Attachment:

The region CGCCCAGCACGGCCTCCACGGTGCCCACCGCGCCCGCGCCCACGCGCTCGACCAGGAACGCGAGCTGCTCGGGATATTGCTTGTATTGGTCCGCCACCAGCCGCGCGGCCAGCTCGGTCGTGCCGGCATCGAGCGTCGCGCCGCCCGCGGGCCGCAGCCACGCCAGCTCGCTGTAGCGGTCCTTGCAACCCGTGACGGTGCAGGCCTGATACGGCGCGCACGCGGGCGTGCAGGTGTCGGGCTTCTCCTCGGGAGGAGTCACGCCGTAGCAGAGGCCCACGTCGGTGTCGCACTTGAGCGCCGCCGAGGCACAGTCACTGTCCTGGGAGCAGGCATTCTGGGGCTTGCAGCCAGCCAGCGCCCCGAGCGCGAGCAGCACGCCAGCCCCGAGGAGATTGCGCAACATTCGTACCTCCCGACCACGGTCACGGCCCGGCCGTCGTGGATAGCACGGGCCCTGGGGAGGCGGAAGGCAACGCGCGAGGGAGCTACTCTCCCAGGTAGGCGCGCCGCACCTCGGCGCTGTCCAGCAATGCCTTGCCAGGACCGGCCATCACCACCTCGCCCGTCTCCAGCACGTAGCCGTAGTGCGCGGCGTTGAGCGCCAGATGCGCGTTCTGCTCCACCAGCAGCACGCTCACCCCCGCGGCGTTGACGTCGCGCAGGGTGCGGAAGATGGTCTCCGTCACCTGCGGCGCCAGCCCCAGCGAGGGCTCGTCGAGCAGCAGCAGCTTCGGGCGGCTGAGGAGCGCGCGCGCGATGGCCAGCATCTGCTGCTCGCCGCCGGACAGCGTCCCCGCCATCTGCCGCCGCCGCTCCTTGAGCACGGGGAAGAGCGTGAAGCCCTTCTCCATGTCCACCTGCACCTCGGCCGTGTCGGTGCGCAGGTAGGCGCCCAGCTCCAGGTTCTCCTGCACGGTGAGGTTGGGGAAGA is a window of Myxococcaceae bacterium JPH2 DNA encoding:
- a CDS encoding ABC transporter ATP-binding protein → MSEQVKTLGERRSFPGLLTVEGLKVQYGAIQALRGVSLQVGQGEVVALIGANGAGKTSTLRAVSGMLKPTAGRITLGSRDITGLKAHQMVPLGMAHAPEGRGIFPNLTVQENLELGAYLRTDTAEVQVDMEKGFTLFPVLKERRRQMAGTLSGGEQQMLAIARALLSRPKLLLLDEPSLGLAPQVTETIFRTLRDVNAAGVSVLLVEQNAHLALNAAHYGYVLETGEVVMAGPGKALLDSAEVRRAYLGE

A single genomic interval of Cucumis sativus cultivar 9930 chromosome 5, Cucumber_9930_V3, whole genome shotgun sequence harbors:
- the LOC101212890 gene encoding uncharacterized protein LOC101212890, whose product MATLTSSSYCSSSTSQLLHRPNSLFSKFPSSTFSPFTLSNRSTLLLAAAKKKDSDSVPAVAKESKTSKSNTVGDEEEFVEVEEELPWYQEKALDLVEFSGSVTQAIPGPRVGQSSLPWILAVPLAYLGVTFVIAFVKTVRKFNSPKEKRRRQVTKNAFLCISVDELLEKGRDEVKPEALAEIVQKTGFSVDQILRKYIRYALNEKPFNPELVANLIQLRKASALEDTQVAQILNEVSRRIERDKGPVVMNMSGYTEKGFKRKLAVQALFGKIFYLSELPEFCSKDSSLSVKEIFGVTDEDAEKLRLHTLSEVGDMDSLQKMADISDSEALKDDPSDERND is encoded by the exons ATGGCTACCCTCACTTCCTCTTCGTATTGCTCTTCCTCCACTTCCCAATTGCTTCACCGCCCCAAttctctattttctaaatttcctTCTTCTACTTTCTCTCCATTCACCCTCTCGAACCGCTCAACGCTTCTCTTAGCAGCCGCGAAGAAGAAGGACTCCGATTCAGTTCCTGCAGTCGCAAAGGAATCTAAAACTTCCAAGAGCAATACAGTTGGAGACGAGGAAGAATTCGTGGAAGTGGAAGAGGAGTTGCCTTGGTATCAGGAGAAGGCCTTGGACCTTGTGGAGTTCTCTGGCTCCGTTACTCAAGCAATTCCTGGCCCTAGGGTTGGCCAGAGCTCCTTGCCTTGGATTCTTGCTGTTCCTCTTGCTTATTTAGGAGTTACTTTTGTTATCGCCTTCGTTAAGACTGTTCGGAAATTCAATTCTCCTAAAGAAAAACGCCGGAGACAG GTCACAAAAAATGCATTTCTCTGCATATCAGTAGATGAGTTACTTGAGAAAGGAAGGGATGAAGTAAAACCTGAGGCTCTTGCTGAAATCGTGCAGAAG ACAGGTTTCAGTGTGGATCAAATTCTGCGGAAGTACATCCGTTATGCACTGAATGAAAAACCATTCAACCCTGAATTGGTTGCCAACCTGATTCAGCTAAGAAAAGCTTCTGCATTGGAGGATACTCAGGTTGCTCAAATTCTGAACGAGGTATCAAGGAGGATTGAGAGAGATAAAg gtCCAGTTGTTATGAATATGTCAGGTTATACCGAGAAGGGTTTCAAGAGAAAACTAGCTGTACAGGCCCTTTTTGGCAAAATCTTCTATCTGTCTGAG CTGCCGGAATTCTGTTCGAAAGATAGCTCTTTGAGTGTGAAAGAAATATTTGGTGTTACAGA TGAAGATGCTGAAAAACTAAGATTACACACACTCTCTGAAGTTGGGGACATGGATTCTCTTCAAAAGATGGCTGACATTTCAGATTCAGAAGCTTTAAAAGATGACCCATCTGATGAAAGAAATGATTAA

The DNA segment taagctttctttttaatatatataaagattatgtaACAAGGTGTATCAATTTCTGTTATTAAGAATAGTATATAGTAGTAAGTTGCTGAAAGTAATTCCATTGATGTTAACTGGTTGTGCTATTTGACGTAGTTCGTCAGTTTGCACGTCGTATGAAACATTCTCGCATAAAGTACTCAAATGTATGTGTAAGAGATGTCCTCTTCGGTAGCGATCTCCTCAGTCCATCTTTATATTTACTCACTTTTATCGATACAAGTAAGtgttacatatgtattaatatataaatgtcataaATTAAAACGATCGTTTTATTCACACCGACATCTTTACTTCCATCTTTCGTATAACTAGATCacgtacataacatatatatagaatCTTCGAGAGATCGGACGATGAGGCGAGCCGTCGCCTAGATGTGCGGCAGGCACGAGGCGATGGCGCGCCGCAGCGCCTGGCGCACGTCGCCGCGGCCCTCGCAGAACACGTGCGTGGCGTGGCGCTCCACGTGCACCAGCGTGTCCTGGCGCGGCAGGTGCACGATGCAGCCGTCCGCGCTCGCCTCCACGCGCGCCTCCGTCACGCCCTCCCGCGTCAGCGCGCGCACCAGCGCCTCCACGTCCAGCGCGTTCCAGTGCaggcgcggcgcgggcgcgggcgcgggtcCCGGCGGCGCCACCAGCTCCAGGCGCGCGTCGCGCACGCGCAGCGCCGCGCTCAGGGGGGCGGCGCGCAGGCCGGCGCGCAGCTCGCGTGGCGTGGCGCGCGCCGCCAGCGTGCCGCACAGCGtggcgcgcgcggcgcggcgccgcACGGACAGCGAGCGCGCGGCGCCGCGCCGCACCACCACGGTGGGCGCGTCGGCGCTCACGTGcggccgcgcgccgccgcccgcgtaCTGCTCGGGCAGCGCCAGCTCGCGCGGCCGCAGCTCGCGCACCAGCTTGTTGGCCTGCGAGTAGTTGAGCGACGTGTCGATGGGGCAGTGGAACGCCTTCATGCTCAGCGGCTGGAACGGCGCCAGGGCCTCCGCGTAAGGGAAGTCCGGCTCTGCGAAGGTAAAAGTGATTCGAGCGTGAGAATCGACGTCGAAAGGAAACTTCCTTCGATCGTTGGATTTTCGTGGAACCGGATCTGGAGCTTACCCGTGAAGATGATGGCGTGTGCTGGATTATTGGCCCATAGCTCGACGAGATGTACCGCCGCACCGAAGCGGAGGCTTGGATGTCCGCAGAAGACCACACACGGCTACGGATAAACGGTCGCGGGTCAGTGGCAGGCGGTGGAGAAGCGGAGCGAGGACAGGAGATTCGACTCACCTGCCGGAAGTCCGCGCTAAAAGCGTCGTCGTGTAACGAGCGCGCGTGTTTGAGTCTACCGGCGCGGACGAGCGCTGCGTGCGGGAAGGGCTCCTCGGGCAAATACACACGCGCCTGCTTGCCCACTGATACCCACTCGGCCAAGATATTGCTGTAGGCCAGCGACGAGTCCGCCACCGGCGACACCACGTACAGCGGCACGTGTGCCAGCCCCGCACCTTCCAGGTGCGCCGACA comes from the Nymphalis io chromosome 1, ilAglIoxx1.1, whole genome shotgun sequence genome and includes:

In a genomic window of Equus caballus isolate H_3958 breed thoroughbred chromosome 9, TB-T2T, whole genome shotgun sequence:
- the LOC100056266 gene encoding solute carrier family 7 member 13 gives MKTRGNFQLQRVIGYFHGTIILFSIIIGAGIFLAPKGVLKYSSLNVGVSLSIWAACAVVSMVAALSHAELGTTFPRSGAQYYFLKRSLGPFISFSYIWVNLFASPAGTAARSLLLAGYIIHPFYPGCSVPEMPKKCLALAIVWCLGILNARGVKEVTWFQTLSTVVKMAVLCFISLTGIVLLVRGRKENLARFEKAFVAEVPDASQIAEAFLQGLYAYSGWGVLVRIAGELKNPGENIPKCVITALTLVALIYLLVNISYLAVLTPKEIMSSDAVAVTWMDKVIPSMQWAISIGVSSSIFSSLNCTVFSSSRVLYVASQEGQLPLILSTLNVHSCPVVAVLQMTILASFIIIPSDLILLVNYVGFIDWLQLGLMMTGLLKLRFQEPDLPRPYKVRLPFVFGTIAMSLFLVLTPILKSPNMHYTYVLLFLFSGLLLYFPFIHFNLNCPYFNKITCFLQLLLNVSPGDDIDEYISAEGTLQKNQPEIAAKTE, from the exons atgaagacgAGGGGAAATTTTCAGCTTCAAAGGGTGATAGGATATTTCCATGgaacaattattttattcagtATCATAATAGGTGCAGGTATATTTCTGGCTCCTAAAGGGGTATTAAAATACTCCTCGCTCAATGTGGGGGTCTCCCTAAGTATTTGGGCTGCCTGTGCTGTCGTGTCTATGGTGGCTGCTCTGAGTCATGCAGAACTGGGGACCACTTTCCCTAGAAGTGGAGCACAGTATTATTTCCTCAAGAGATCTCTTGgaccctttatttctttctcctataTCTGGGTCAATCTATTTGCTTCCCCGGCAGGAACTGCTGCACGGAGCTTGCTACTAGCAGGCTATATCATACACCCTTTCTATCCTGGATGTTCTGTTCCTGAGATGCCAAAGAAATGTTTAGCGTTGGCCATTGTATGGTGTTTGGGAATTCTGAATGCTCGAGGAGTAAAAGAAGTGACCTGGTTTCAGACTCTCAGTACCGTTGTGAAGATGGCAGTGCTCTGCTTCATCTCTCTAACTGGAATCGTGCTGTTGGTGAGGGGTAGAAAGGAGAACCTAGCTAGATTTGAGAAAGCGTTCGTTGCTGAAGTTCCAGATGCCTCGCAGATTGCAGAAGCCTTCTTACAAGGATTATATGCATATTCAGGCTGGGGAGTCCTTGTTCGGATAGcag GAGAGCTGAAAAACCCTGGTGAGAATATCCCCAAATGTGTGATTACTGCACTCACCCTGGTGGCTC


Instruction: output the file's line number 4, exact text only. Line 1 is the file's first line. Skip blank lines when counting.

- the LOC101212890 gene encoding uncharacterized protein LOC101212890, whose product MATLTSSSYCSSSTSQLLHRPNSLFSKFPSSTFSPFTLSNRSTLLLAAAKKKDSDSVPAVAKESKTSKSNTVGDEEEFVEVEEELPWYQEKALDLVEFSGSVTQAIPGPRVGQSSLPWILAVPLAYLGVTFVIAFVKTVRKFNSPKEKRRRQVTKNAFLCISVDELLEKGRDEVKPEALAEIVQKTGFSVDQILRKYIRYALNEKPFNPELVANLIQLRKASALEDTQVAQILNEVSRRIERDKGPVVMNMSGYTEKGFKRKLAVQALFGKIFYLSELPEFCSKDSSLSVKEIFGVTDEDAEKLRLHTLSEVGDMDSLQKMADISDSEALKDDPSDERND is encoded by the exons ATGGCTACCCTCACTTCCTCTTCGTATTGCTCTTCCTCCACTTCCCAATTGCTTCACCGCCCCAAttctctattttctaaatttcctTCTTCTACTTTCTCTCCATTCACCCTCTCGAACCGCTCAACGCTTCTCTTAGCAGCCGCGAAGAAGAAGGACTCCGATTCAGTTCCTGCAGTCGCAAAGGAATCTAAAACTTCCAAGAGCAATACAGTTGGAGACGAGGAAGAATTCGTGGAAGTGGAAGAGGAGTTGCCTTGGTATCAGGAGAAGGCCTTGGACCTTGTGGAGTTCTCTGGCTCCGTTACTCAAGCAATTCCTGGCCCTAGGGTTGGCCAGAGCTCCTTGCCTTGGATTCTTGCTGTTCCTCTTGCTTATTTAGGAGTTACTTTTGTTATCGCCTTCGTTAAGACTGTTCGGAAATTCAATTCTCCTAAAGAAAAACGCCGGAGACAG GTCACAAAAAATGCATTTCTCTGCATATCAGTAGATGAGTTACTTGAGAAAGGAAGGGATGAAGTAAAACCTGAGGCTCTTGCTGAAATCGTGCAGAAG ACAGGTTTCAGTGTGGATCAAATTCTGCGGAAGTACATCCGTTATGCACTGAATGAAAAACCATTCAACCCTGAATTGGTTGCCAACCTGATTCAGCTAAGAAAAGCTTCTGCATTGGAGGATACTCAGGTTGCTCAAATTCTGAACGAGGTATCAAGGAGGATTGAGAGAGATAAAg gtCCAGTTGTTATGAATATGTCAGGTTATACCGAGAAGGGTTTCAAGAGAAAACTAGCTGTACAGGCCCTTTTTGGCAAAATCTTCTATCTGTCTGAG CTGCCGGAATTCTGTTCGAAAGATAGCTCTTTGAGTGTGAAAGAAATATTTGGTGTTACAGA TGAAGATGCTGAAAAACTAAGATTACACACACTCTCTGAAGTTGGGGACATGGATTCTCTTCAAAAGATGGCTGACATTTCAGATTCAGAAGCTTTAAAAGATGACCCATCTGATGAAAGAAATGATTAA